As protests against Israel’s dominance over the al-Aqsa Mosque site in the Old City of Jerusalem intensify, Attorney General Yehuda Weinstein, has accepted a proposal by Prime Minister Benjamin Netanyahu to allow the use live sniper fire by police if needed to quell riots on Temple Mount, reported the Jerusalem Post.
“This is an extremely dangerous escalation on the part of the Israelis. What they are basically saying is that every Palestinian youth stone-thrower, which seem to be the youth under the age of 15 and 16, is an enemy combatant,” Palestinian-American journalist Ramzy Baroud told RT.
Also reportedly approved by the Attorney General was the proposal to arrest rock-throwing minors and increase the minimum sentence to 4-5 years in prison – and to at least 10 years for those caught throwing firebombs. The families of those caught clashing with the Israeli police or assaulting Israeli civilians would also face a fine up to 100,000 shekels (US $26,000).
Netanyahu earlier vowed to push through a change in the rules of engagement with the Palestinian youth.
“We decided to change policy and wage war on stone throwers, bottle throwers, firecrackers shooters and those who disrupt the peace – quite simply a change,” Netanyahu said Thursday, as cited by the Times of Israel.
Despite the fact that live rounds have been widely used by the IDF in the West Bank, Israeli security forces in Jerusalem, until now were not permitted to use live ammunition and have used non-lethal measures, such as rubber-coated bullets, stun grenades and tear gas to control the protests.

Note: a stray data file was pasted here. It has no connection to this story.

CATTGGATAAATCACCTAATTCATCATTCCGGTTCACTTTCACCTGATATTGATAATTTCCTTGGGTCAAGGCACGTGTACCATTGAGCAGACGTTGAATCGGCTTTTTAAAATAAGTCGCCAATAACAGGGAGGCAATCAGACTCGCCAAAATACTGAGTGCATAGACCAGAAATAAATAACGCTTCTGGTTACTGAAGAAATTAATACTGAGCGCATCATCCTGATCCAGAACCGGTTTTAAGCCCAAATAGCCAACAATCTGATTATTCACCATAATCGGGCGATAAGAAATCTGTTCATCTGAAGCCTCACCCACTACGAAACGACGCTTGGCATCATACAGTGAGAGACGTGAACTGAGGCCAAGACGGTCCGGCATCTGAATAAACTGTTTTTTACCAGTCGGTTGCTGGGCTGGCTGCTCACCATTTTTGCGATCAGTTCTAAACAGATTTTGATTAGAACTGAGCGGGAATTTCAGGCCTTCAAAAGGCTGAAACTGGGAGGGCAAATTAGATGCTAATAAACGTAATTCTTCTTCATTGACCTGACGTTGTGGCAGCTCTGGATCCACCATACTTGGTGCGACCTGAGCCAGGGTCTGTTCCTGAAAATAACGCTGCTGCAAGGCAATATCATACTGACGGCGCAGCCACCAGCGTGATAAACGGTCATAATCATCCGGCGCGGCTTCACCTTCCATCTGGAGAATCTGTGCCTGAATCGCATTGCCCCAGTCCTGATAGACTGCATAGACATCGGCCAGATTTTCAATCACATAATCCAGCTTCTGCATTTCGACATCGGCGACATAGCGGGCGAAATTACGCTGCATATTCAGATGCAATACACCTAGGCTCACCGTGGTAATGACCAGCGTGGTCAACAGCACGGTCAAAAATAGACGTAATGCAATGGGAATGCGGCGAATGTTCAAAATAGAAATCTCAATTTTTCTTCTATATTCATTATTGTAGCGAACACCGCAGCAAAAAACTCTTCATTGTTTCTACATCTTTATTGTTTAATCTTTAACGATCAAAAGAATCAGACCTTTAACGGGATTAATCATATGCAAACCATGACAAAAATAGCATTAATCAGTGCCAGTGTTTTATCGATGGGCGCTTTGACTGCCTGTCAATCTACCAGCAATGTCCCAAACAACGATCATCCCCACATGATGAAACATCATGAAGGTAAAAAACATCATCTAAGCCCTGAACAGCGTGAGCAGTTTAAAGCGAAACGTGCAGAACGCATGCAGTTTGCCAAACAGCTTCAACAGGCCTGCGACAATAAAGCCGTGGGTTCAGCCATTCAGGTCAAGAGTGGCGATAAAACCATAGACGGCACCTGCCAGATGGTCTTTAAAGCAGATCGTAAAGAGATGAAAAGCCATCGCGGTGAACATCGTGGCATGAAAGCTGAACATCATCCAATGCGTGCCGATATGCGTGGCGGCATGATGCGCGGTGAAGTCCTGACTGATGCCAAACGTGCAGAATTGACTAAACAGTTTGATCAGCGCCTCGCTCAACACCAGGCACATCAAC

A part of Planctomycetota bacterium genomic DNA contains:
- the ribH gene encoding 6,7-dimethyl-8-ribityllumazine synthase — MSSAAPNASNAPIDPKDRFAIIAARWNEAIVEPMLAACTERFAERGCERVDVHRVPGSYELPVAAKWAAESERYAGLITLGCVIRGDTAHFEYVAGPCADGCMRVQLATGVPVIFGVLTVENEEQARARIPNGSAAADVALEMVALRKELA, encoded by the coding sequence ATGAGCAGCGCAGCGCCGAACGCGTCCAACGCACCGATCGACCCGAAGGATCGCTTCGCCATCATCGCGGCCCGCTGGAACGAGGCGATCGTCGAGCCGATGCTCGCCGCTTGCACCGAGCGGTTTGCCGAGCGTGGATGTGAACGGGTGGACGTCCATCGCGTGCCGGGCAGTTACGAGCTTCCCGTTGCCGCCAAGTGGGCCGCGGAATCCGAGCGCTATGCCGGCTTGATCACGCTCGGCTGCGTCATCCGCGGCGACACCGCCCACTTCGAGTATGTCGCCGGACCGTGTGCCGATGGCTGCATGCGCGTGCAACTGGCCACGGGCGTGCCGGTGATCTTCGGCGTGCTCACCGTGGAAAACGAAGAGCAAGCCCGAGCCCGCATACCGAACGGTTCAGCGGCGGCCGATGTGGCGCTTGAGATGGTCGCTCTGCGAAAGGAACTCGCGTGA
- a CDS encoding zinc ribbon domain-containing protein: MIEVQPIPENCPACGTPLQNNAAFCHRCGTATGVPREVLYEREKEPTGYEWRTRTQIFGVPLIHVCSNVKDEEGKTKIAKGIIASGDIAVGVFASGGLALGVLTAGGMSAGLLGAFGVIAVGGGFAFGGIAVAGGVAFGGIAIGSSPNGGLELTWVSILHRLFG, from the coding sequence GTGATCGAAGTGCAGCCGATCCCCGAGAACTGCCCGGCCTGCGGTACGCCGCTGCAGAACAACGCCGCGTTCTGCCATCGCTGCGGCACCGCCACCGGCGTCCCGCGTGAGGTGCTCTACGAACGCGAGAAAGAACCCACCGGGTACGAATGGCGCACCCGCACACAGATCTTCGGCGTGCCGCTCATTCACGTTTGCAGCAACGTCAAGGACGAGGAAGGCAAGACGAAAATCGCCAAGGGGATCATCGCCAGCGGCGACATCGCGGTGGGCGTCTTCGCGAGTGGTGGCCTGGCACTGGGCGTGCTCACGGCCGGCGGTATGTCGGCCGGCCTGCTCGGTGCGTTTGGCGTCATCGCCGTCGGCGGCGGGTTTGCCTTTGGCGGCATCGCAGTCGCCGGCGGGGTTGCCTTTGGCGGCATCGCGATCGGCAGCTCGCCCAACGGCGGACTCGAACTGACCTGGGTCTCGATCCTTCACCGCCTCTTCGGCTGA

The changes in the rules of engagement, as PM stated after the emergency meeting with leading defense figures, will be applied on both sides of the Green Line, the boundary between Israel and the West Bank. “A Molotov cocktail or rock – these kill within the Green Line and over the Green Line,” Netanyahu told reporters.
“This is an extreme measure taken by Israel essentially in line with its violent occupation of the Palestinians in violations of their human rights,” James Petras from Binghamton University told RT.
The Israeli decision came after violent clashes saw a resurgence in the city’s al-Aqsa Mosque compound during the past week, as Palestinian youths engaged Jewish visitors to the Temple Mount ahead of the Jewish New Year, Rosh Hashanah. On Sunday, an elderly Israeli died as a result of a stone-throwing incident.
The new police playbook has been criticized by Israeli politicians and observers alike. Aida Touma-Sliman, an Israeli MP for the Joint Arab List, accused the ruling coalition of “people hunting,” saying that “Netanyahu is apparently looking for a judicial license to kill and to murder.”
“I don’t think that there is any country in the world that would actually consider or sanction sniper fire against kids throwing rocks,” Baroud told RT.
Meanwhile, violence on Temple Mount continued Thursday, prompting Israeli police to deploy extra forces for Friday prayers in the compound’s mosque. Several rock and firebomb attacks were reported in parts of Jerusalem Thursday evening, according to local media reports.
To address the growing international concern over the continued violence, Netanyahu spoke with UN Secretary-General Ban Ki-moon on the phone to tell him that he is adamant to preserve the status quo.
The Temple Mount, one of the most important religious sites in the Old City of Jerusalem, was seized by Israel from Jordan in the 1967 war. The Temple Mount has a special status under Jordanian custodianship while Israel controls security.